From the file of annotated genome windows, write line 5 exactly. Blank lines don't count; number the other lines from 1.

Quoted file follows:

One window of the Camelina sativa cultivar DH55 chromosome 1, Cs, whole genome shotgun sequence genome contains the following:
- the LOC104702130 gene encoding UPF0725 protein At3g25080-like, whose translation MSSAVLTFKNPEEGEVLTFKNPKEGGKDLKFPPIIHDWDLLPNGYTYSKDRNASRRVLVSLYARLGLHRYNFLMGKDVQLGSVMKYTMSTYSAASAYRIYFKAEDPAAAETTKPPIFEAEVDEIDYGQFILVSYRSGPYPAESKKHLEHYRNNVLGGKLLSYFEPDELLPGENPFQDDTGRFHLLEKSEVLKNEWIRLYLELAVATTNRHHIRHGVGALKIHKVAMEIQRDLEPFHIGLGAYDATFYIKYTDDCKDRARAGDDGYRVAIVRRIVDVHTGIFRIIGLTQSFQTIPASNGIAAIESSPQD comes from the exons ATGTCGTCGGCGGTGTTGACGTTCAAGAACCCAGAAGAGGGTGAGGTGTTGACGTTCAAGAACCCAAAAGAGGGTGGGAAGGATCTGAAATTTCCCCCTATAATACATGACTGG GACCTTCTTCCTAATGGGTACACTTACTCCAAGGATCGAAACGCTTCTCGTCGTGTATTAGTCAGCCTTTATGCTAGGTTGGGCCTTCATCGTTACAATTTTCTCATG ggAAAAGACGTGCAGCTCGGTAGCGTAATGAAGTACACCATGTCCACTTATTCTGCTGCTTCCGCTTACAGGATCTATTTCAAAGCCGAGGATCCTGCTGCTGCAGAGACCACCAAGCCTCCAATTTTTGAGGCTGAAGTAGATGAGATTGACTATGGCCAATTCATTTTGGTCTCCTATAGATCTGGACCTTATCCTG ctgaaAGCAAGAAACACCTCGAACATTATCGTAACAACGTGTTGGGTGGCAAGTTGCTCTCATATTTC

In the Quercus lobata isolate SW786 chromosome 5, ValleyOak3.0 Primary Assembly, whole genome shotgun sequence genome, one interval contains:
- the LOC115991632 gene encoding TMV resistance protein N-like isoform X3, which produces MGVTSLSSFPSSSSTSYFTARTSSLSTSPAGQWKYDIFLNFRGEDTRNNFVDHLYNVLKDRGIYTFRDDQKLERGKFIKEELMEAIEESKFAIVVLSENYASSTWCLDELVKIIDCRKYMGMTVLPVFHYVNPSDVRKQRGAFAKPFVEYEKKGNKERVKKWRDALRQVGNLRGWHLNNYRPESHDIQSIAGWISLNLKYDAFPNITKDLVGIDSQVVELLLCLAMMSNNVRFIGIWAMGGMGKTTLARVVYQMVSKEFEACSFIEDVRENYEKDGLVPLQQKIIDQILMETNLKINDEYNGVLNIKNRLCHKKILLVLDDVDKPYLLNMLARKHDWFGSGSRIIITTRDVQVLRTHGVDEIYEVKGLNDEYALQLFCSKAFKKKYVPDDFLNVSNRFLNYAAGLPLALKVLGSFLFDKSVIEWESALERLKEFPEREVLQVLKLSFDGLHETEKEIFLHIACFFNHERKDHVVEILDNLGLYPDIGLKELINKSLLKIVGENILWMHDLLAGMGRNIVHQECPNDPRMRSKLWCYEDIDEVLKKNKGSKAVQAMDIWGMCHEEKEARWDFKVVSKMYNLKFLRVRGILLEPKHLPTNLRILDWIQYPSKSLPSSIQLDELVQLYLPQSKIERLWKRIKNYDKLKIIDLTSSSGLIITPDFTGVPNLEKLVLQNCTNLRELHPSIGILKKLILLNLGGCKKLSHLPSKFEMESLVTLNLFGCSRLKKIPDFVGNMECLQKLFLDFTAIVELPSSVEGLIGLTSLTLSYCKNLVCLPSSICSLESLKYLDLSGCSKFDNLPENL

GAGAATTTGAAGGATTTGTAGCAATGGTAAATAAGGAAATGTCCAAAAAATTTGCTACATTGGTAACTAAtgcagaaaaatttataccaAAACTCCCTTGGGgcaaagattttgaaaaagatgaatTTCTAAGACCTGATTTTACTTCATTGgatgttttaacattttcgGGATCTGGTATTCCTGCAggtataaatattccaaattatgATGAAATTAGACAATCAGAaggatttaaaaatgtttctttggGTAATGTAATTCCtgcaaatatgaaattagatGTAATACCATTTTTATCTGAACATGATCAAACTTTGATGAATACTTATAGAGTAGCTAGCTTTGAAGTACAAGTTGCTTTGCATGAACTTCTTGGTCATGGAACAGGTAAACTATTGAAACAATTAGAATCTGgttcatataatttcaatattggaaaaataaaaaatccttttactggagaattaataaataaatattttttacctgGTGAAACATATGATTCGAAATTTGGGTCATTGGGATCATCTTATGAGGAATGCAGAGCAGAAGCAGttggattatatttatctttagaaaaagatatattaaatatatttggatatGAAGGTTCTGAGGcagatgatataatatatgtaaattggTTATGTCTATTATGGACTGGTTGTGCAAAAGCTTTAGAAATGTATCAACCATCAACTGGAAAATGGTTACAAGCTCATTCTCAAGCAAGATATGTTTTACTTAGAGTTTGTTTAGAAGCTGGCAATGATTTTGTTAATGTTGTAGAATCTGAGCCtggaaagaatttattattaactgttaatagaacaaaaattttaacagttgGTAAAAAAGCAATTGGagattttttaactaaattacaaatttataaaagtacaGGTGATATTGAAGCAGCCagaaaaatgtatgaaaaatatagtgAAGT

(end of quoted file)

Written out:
GAGAATTTGAAGGATTTGTAGCAATGGTAAATAAGGAAATGTCCAAAAAATTTGCTACATTGGTAACTAAtgcagaaaaatttataccaAAACTCCCTTGGGgcaaagattttgaaaaagatgaatTTCTAAGACCTGATTTTACTTCATTGgatgttttaacattttcgGGATCTGGTATTCCTGCAggtataaatattccaaattatgATGAAATTAGACAATCAGAaggatttaaaaatgtttctttggGTAATGTAATTCCtgcaaatatgaaattagatGTAATACCATTTTTATCTGAACATGATCAAACTTTGATGAATACTTATAGAGTAGCTAGCTTTGAAGTACAAGTTGCTTTGCATGAACTTCTTGGTCATGGAACAGGTAAACTATTGAAACAATTAGAATCTGgttcatataatttcaatattggaaaaataaaaaatccttttactggagaattaataaataaatattttttacctgGTGAAACATATGATTCGAAATTTGGGTCATTGGGATCATCTTATGAGGAATGCAGAGCAGAAGCAGttggattatatttatctttagaaaaagatatattaaatatatttggatatGAAGGTTCTGAGGcagatgatataatatatgtaaattggTTATGTCTATTATGGACTGGTTGTGCAAAAGCTTTAGAAATGTATCAACCATCAACTGGAAAATGGTTACAAGCTCATTCTCAAGCAAGATATGTTTTACTTAGAGTTTGTTTAGAAGCTGGCAATGATTTTGTTAATGTTGTAGAATCTGAGCCtggaaagaatttattattaactgttaatagaacaaaaattttaacagttgGTAAAAAAGCAATTGGagattttttaactaaattacaaatttataaaagtacaGGTGATATTGAAGCAGCCagaaaaatgtatgaaaaatatagtgAAGT